Everything you need to know about running.
By: Kiara Sahi, Contributing Writer
Edited by: Fauzia Haque; Elias Azizi, Editor in Chief
It is a universally acknowledged truth that starting to run, be it to improve your cardiorespiratory fitness, switch up your daily workout regimes, or to just pass the time and get outside, can be incredibly challenging. Whether you’re hitting the road or the treadmill, getting on your feet and putting your running shoes on can be the most difficult part of the run. As a matter of fact, running can be especially demanding if you haven’t read up on how exactly one must approach running as a beginner.
Let’s tackle the basics first: How is running a beneficial form of exercise?
In a nutshell, running boosts your cardiorespiratory fitness. According to WebMD, at least 10 minutes of running every day can lower the risk of developing cardiovascular disease. Running lowers your resting heart rate, which is the number of times your heart beats every minute when you’re at rest. A resting heart rate is a measure of the efficacy of the heartbeat: the lower the resting heart rate is, the better the heartbeat’s efficiency is. In addition to this, running regularly improves your knee and back health and can reduce the risk of contracting an upper tract respiratory infection by 43% (WebMD). There are also mental health benefits to consider such as lifting one’s mood as well as enhancing their concentration and memory.
Running is one of the most favoured forms of cardio for a reason. It doesn’t demand much in terms of equipment and has almost no restrictions in terms of time and place. It is a convenient and inexpensive form of exercise. This is exactly why it is very easy to get injured. As per Yale Medicine, 50% of regular runners get injured every year. While some of these injuries may be attributed to some form of trauma, they are mostly caused due to running too much. Many first-time runners run too many times a week and run large distances at great speeds during those sessions. This increases the risk of injury as the body has been thrown into something completely new and hasn’t had time to acclimatise to the intensity of running.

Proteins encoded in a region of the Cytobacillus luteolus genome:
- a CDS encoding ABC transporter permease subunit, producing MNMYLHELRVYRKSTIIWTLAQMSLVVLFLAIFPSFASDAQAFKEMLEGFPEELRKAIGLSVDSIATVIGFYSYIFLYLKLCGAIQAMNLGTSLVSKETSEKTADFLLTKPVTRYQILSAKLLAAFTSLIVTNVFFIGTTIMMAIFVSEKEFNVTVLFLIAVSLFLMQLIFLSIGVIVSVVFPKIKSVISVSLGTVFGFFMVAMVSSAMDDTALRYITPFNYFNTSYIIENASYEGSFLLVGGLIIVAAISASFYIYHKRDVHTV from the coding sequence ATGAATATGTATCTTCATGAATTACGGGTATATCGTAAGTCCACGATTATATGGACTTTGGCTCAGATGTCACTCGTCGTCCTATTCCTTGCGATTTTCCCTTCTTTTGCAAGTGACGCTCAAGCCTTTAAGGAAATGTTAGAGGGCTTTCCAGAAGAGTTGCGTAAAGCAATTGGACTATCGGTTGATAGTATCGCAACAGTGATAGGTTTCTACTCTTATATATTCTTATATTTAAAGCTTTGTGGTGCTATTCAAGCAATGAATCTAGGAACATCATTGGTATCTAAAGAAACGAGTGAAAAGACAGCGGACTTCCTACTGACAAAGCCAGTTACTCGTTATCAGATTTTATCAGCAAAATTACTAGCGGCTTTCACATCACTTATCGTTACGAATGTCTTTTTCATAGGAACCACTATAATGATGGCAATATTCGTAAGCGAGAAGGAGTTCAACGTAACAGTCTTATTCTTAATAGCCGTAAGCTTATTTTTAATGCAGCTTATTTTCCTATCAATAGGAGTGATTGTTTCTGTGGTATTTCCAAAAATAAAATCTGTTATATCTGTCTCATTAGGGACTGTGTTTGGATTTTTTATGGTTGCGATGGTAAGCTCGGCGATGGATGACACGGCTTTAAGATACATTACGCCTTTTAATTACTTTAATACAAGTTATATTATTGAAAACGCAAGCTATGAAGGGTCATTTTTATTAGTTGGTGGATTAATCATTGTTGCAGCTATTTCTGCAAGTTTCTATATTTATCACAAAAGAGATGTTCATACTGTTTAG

So how should you go about the first few runs?
According to former Olympic runner, Jeff Galloway, to ease your body into running, you must focus on your walk-run ratio. Start off by running for 5 to 10 seconds every minute, and spend the rest of that minute walking. Even if the bulk of your workout during the initial days of running is walking, you are still making incredible amounts of progress. Galloway maintains that walking is the best cross-training. As your muscles and joints start to strengthen and adjust, you can slowly start to shift the ratio and fill in every minute with more running (WebMD).
However, you’re not out of the woods yet when it comes to running too much. You want to make sure you don’t start to fill your weeks with more high-intensity runs and fewer recovery runs, or you’ll put yourself at risk of getting injured.
What is a recovery run and why is it important?